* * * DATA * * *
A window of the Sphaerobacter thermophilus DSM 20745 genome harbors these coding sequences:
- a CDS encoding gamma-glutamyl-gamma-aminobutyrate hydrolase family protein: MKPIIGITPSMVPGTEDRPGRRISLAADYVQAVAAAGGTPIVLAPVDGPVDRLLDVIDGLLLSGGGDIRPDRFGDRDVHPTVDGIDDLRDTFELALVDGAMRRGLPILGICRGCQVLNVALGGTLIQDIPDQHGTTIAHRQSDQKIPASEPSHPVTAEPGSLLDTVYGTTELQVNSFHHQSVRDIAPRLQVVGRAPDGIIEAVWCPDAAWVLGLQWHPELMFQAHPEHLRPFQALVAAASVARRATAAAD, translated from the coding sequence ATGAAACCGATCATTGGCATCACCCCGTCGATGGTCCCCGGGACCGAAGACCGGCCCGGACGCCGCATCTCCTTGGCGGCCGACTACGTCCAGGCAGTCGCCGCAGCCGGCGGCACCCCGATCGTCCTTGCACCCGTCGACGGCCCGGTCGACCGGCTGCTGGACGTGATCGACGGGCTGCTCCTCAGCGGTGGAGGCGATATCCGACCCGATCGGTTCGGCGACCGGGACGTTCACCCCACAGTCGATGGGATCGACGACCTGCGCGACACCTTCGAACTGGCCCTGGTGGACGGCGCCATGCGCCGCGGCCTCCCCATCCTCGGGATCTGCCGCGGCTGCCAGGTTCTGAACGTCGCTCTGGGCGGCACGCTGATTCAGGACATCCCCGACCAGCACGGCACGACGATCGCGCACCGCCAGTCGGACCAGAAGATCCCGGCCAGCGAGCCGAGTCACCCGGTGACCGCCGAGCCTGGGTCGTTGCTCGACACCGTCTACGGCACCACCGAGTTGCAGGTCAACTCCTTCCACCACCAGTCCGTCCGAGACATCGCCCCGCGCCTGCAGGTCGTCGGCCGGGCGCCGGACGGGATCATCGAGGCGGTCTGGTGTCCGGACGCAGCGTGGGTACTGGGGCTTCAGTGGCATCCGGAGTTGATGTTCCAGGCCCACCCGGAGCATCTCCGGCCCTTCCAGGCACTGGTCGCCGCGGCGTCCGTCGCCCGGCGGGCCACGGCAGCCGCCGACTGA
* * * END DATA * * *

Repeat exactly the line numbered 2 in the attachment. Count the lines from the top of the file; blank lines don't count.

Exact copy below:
- a CDS encoding gamma-glutamyl-gamma-aminobutyrate hydrolase family protein: MKPIIGITPSMVPGTEDRPGRRISLAADYVQAVAAAGGTPIVLAPVDGPVDRLLDVIDGLLLSGGGDIRPDRFGDRDVHPTVDGIDDLRDTFELALVDGAMRRGLPILGICRGCQVLNVALGGTLIQDIPDQHGTTIAHRQSDQKIPASEPSHPVTAEPGSLLDTVYGTTELQVNSFHHQSVRDIAPRLQVVGRAPDGIIEAVWCPDAAWVLGLQWHPELMFQAHPEHLRPFQALVAAASVARRATAAAD, translated from the coding sequence ATGAAACCGATCATTGGCATCACCCCGTCGATGGTCCCCGGGACCGAAGACCGGCCCGGACGCCGCATCTCCTTGGCGGCCGACTACGTCCAGGCAGTCGCCGCAGCCGGCGGCACCCCGATCGTCCTTGCACCCGTCGACGGCCCGGTCGACCGGCTGCTGGACGTGATCGACGGGCTGCTCCTCAGCGGTGGAGGCGATATCCGACCCGATCGGTTCGGCGACCGGGACGTTCACCCCACAGTCGATGGGATCGACGACCTGCGCGACACCTTCGAACTGGCCCTGGTGGACGGCGCCATGCGCCGCGGCCTCCCCATCCTCGGGATCTGCCGCGGCTGCCAGGTTCTGAACGTCGCTCTGGGCGGCACGCTGATTCAGGACATCCCCGACCAGCACGGCACGACGATCGCGCACCGCCAGTCGGACCAGAAGATCCCGGCCAGCGAGCCGAGTCACCCGGTGACCGCCGAGCCTGGGTCGTTGCTCGACACCGTCTACGGCACCACCGAGTTGCAGGTCAACTCCTTCCACCACCAGTCCGTCCGAGACATCGCCCCGCGCCTGCAGGTCGTCGGCCGGGCGCCGGACGGGATCATCGAGGCGGTCTGGTGTCCGGACGCAGCGTGGGTACTGGGGCTTCAGTGGCATCCGGAGTTGATGTTCCAGGCCCACCCGGAGCATCTCCGGCCCTTCCAGGCACTGGTCGCCGCGGCGTCCGTCGCCCGGCGGGCCACGGCAGCCGCCGACTGA